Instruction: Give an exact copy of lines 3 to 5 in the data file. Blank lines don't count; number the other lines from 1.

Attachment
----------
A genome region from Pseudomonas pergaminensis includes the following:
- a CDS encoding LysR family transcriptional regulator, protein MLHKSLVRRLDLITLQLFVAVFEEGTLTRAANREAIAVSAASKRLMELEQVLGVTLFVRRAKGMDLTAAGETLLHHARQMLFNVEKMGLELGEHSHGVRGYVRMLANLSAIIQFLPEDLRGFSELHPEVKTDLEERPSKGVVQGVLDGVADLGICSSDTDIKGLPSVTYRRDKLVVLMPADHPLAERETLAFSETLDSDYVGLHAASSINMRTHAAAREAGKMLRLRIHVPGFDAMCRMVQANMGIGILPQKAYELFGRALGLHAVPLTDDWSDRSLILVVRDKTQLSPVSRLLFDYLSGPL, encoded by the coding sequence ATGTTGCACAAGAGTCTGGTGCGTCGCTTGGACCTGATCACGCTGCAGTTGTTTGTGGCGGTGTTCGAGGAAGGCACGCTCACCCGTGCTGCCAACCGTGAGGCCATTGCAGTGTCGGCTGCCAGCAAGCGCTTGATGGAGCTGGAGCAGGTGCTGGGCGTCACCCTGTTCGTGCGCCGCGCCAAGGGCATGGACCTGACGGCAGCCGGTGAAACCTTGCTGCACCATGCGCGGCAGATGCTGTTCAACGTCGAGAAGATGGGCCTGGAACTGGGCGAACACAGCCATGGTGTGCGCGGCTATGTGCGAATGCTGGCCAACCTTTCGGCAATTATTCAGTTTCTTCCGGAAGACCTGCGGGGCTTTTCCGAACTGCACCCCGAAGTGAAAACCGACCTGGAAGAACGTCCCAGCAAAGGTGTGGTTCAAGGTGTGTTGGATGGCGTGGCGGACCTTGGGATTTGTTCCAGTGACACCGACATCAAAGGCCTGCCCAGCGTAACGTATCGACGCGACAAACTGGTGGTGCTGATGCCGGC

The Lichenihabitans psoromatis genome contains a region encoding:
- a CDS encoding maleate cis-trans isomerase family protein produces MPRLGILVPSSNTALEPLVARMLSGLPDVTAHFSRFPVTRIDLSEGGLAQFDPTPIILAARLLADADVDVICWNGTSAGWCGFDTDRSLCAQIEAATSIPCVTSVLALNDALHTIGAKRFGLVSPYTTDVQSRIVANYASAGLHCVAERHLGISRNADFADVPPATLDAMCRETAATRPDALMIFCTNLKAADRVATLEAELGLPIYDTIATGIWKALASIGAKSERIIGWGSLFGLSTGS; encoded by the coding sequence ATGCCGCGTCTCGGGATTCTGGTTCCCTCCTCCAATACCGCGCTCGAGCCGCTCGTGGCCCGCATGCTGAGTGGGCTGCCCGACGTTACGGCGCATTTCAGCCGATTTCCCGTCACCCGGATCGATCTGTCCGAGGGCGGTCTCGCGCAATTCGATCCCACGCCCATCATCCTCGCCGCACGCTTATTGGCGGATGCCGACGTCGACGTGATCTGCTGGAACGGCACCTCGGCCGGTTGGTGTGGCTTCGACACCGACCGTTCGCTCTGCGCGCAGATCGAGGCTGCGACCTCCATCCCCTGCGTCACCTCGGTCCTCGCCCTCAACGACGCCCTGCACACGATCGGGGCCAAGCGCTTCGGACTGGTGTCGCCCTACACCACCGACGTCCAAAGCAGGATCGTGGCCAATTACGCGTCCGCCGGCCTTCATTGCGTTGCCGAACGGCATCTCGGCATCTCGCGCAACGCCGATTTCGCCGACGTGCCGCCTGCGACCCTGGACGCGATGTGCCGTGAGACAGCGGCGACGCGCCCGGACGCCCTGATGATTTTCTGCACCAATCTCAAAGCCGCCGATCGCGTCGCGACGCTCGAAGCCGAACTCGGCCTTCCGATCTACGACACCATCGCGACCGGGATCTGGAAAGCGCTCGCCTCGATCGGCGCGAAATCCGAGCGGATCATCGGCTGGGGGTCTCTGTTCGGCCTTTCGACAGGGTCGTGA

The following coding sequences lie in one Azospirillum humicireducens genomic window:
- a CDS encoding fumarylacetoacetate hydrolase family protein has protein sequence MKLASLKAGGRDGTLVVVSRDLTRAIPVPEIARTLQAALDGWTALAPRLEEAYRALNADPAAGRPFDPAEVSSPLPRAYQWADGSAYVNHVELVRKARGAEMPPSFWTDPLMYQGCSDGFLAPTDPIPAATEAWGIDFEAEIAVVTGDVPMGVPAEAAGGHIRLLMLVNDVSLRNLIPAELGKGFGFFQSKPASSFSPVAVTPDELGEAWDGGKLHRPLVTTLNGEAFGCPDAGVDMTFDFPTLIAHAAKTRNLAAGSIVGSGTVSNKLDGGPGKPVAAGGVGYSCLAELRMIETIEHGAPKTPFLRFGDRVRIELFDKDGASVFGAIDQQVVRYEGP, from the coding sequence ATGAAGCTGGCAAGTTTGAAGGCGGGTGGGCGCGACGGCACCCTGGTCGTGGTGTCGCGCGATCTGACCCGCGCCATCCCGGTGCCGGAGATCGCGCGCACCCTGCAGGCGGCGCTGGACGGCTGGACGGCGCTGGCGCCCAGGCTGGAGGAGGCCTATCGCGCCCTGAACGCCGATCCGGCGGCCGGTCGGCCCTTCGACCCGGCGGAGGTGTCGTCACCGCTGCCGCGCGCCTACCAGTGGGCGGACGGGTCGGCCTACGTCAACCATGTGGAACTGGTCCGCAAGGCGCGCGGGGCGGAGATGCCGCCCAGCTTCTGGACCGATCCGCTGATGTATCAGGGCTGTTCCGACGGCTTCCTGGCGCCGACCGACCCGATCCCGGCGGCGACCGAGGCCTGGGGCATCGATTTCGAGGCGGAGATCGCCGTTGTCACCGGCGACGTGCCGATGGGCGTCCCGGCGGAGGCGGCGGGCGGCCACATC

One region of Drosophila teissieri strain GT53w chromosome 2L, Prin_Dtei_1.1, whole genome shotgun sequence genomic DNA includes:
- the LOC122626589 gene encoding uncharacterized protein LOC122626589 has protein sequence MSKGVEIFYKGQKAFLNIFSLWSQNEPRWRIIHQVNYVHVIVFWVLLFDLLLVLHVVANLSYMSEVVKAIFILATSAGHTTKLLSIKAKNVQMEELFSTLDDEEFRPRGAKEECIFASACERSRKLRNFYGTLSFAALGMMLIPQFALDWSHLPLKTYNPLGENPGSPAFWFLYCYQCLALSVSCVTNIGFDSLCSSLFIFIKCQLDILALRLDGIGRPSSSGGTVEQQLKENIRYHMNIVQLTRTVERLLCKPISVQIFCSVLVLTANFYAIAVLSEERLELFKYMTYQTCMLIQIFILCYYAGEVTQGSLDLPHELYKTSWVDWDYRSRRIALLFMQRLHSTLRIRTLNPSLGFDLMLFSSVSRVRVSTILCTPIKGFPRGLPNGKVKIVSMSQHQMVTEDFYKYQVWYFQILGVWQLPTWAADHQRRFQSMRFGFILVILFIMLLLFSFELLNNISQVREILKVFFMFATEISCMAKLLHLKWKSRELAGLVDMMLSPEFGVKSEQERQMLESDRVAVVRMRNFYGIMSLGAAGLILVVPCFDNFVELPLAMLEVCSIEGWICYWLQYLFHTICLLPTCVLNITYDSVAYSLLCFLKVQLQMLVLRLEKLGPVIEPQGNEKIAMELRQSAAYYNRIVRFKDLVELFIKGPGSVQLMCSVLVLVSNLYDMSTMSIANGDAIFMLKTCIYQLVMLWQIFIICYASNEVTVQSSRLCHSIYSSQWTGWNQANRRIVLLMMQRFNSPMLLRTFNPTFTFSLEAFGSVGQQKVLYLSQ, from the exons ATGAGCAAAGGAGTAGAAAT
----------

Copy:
The Lichenihabitans psoromatis genome contains a region encoding:
- a CDS encoding maleate cis-trans isomerase family protein produces MPRLGILVPSSNTALEPLVARMLSGLPDVTAHFSRFPVTRIDLSEGGLAQFDPTPIILAARLLADADVDVICWNGTSAGWCGFDTDRSLCAQIEAATSIPCVTSVLALNDALHTIGAKRFGLVSPYTTDVQSRIVANYASAGLHCVAERHLGISRNADFADVPPATLDAMCRETAATRPDALMIFCTNLKAADRVATLEAELGLPIYDTIATGIWKALASIGAKSERIIGWGSLFGLSTGS; encoded by the coding sequence ATGCCGCGTCTCGGGATTCTGGTTCCCTCCTCCAATACCGCGCTCGAGCCGCTCGTGGCCCGCATGCTGAGTGGGCTGCCCGACGTTACGGCGCATTTCAGCCGATTTCCCGTCACCCGGATCGATCTGTCCGAGGGCGGTCTCGCGCAATTCGATCCCACGCCCATCATCCTCGCCGCACGCTTATTGGCGGATGCCGACGTCGACGTGATCTGCTGGAACGGCACCTCGGCCGGTTGGTGTGGCTTCGACACCGACCGTTCGCTCTGCGCGCAGATCGAGGCTGCGACCTCCATCCCCTGCGTCACCTCGGTCCTCGCCCTCAACGACGCCCTGCACACGATCGGGGCCAAGCGCTTCGGACTGGTGTCGCCCTACACCACCGACGTCCAAAGCAGGATCGTGGCCAATTACGCGTCCGCCGGCCTTCATTGCGTTGCCGAACGGCATCTCGGCATCTCGCGCAACGCCGATTTCGCCGACGTGCCGCCTGCGACCCTGGACGCGATGTGCCGTGAGACAGCGGCGACGCGCCCGGACGCCCTGATGATTTTCTGCACCAATCTCAAAGCCGCCGATCGCGTCGCGACGCTCGAAGCCGAACTCGGCCTTCCGATCTACGACACCATCGCGACCGGGATCTGGAAAGCGCTCGCCTCGATCGGCGCGAAATCCGAGCGGATCATCGGCTGGGGGTCTCTGTTCGGCCTTTCGACAGGGTCGTGA

The following coding sequences lie in one Azospirillum humicireducens genomic window: